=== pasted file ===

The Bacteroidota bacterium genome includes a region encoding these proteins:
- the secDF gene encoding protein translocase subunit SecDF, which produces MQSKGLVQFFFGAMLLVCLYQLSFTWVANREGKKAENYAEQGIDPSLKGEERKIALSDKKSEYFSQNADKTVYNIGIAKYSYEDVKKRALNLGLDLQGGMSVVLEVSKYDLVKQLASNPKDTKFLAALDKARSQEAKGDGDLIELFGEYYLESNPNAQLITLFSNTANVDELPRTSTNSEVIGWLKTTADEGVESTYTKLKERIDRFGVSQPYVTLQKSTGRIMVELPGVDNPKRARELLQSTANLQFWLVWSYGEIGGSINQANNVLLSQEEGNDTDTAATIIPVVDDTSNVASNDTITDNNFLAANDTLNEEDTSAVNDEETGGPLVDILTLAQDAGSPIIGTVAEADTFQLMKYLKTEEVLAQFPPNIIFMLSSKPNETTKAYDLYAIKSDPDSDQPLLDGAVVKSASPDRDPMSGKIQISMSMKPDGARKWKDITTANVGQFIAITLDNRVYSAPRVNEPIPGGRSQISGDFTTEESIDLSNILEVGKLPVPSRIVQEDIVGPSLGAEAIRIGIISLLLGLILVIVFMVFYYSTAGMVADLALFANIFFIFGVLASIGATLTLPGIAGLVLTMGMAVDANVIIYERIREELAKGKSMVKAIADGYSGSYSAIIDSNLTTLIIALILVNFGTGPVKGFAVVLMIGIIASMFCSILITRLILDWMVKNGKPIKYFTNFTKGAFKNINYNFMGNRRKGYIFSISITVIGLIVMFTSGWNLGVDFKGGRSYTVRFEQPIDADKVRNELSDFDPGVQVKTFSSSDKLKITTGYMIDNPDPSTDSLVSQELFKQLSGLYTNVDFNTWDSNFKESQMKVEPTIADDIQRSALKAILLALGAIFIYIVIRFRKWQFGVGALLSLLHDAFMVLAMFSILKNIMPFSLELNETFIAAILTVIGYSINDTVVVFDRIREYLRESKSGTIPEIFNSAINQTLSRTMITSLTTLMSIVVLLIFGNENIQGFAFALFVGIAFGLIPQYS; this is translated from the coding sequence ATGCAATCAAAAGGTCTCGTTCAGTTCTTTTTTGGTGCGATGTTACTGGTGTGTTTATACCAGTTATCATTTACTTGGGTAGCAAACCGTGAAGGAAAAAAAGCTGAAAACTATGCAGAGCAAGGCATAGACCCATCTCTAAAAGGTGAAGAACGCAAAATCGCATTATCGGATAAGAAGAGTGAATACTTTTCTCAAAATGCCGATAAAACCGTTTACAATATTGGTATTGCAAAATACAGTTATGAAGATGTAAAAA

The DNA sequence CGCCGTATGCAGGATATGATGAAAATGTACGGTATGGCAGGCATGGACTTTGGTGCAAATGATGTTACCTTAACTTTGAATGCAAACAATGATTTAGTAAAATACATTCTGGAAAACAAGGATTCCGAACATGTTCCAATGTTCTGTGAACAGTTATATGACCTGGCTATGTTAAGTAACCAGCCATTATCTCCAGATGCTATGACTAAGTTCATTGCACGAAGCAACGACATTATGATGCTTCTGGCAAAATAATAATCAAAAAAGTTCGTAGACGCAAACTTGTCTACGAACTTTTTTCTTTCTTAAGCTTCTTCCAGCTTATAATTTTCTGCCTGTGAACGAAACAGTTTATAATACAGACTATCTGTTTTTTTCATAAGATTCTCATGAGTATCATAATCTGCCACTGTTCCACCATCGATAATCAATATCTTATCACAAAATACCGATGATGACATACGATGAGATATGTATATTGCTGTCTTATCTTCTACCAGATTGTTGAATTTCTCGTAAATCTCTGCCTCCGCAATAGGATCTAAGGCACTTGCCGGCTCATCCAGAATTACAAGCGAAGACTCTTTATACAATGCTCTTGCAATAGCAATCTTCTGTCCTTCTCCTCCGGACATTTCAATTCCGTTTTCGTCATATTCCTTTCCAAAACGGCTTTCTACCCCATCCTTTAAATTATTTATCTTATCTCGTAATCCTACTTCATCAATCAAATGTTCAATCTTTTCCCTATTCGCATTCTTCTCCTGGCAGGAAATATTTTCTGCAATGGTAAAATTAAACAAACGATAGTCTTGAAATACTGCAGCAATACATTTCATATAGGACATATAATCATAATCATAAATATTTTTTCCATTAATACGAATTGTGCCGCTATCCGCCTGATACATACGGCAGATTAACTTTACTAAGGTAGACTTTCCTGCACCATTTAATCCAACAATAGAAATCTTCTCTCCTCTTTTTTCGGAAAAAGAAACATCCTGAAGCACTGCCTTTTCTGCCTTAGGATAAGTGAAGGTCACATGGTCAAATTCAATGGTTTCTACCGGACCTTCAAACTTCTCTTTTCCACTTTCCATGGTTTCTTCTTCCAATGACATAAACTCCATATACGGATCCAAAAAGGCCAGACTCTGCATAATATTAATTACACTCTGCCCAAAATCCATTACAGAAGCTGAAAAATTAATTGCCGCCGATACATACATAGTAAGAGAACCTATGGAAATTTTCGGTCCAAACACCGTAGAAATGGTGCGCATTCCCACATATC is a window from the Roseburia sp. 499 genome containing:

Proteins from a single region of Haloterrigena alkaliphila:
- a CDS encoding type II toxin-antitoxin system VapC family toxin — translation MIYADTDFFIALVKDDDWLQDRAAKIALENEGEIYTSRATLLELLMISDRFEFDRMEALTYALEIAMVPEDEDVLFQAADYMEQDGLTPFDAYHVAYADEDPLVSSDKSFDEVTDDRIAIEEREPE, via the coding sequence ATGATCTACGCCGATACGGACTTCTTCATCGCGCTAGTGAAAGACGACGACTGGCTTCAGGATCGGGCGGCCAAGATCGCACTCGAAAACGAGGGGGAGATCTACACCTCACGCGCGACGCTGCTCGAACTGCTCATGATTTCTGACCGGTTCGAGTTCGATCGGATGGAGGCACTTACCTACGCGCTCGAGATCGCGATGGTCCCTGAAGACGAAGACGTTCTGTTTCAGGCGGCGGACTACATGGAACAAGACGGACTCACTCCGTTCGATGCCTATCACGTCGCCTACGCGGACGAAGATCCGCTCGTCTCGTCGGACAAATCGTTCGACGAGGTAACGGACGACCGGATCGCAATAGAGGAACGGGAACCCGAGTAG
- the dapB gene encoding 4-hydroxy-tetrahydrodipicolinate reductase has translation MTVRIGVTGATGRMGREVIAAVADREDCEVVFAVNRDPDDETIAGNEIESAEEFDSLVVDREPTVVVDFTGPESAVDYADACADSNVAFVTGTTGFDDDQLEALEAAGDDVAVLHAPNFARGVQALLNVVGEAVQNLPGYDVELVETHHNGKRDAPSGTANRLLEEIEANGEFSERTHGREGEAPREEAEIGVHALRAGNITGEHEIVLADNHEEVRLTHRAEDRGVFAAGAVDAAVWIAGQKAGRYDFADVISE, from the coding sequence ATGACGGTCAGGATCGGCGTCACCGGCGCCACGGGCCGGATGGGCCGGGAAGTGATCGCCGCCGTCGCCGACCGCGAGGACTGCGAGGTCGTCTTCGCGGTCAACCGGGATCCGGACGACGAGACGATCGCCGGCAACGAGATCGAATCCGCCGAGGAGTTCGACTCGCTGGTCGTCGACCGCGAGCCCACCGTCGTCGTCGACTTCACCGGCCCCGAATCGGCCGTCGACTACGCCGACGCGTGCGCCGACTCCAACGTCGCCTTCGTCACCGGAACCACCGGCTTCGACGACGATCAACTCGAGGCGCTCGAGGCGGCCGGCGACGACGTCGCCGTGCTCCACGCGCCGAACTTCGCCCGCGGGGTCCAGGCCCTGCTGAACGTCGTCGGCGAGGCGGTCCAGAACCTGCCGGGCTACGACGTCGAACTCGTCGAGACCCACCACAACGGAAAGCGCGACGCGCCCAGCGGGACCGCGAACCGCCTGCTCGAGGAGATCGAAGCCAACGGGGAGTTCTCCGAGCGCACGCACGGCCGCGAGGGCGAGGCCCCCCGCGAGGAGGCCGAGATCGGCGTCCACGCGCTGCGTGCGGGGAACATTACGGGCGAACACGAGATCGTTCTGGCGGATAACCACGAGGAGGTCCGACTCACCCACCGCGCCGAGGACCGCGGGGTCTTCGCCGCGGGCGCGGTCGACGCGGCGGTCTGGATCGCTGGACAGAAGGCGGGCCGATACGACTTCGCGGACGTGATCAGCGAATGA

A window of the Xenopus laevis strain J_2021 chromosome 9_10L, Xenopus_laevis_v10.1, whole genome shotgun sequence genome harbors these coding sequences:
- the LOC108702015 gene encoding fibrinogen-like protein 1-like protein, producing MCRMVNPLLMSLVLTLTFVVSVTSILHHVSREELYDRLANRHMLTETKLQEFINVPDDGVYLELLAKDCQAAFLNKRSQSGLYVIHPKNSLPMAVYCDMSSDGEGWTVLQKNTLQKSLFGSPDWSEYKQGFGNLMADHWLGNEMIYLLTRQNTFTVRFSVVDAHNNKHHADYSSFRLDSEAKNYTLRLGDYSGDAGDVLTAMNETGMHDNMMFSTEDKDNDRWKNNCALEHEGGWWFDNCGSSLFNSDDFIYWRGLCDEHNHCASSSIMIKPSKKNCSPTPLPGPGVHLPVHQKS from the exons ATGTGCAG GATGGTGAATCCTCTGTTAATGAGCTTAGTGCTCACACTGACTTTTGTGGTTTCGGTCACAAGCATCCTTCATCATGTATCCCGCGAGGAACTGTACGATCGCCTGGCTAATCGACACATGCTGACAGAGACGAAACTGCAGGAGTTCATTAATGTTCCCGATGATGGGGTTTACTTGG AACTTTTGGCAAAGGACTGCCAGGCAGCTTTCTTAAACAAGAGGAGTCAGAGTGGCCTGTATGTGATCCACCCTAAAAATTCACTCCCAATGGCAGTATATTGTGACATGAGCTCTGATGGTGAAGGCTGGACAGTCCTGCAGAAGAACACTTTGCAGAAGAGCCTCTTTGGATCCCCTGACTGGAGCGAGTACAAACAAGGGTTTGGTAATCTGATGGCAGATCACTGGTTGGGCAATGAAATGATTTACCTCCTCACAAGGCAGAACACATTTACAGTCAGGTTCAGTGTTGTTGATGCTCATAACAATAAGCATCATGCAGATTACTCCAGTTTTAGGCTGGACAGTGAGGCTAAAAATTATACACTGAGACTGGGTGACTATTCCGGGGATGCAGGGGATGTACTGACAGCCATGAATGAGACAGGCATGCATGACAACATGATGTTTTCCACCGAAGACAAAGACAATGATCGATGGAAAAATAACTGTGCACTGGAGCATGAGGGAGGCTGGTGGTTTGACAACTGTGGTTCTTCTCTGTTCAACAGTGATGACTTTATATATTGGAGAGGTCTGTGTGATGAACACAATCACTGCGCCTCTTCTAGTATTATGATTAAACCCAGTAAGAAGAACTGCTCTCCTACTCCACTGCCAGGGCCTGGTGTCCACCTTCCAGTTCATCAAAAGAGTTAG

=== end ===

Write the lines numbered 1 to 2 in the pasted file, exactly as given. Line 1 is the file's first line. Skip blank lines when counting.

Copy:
The Bacteroidota bacterium genome includes a region encoding these proteins:
- the secDF gene encoding protein translocase subunit SecDF, which produces MQSKGLVQFFFGAMLLVCLYQLSFTWVANREGKKAENYAEQGIDPSLKGEERKIALSDKKSEYFSQNADKTVYNIGIAKYSYEDVKKRALNLGLDLQGGMSVVLEVSKYDLVKQLASNPKDTKFLAALDKARSQEAKGDGDLIELFGEYYLESNPNAQLITLFSNTANVDELPRTSTNSEVIGWLKTTADEGVESTYTKLKERIDRFGVSQPYVTLQKSTGRIMVELPGVDNPKRARELLQSTANLQFWLVWSYGEIGGSINQANNVLLSQEEGNDTDTAATIIPVVDDTSNVASNDTITDNNFLAANDTLNEEDTSAVNDEETGGPLVDILTLAQDAGSPIIGTVAEADTFQLMKYLKTEEVLAQFPPNIIFMLSSKPNETTKAYDLYAIKSDPDSDQPLLDGAVVKSASPDRDPMSGKIQISMSMKPDGARKWKDITTANVGQFIAITLDNRVYSAPRVNEPIPGGRSQISGDFTTEESIDLSNILEVGKLPVPSRIVQEDIVGPSLGAEAIRIGIISLLLGLILVIVFMVFYYSTAGMVADLALFANIFFIFGVLASIGATLTLPGIAGLVLTMGMAVDANVIIYERIREELAKGKSMVKAIADGYSGSYSAIIDSNLTTLIIALILVNFGTGPVKGFAVVLMIGIIASMFCSILITRLILDWMVKNGKPIKYFTNFTKGAFKNINYNFMGNRRKGYIFSISITVIGLIVMFTSGWNLGVDFKGGRSYTVRFEQPIDADKVRNELSDFDPGVQVKTFSSSDKLKITTGYMIDNPDPSTDSLVSQELFKQLSGLYTNVDFNTWDSNFKESQMKVEPTIADDIQRSALKAILLALGAIFIYIVIRFRKWQFGVGALLSLLHDAFMVLAMFSILKNIMPFSLELNETFIAAILTVIGYSINDTVVVFDRIREYLRESKSGTIPEIFNSAINQTLSRTMITSLTTLMSIVVLLIFGNENIQGFAFALFVGIAFGLIPQYS; this is translated from the coding sequence ATGCAATCAAAAGGTCTCGTTCAGTTCTTTTTTGGTGCGATGTTACTGGTGTGTTTATACCAGTTATCATTTACTTGGGTAGCAAACCGTGAAGGAAAAAAAGCTGAAAACTATGCAGAGCAAGGCATAGACCCATCTCTAAAAGGTGAAGAACGCAAAATCGCATTATCGGATAAGAAGAGTGAATACTTTTCTCAAAATGCCGATAAAACCGTTTACAATATTGGTATTGCAAAATACAGTTATGAAGATGTAAAAA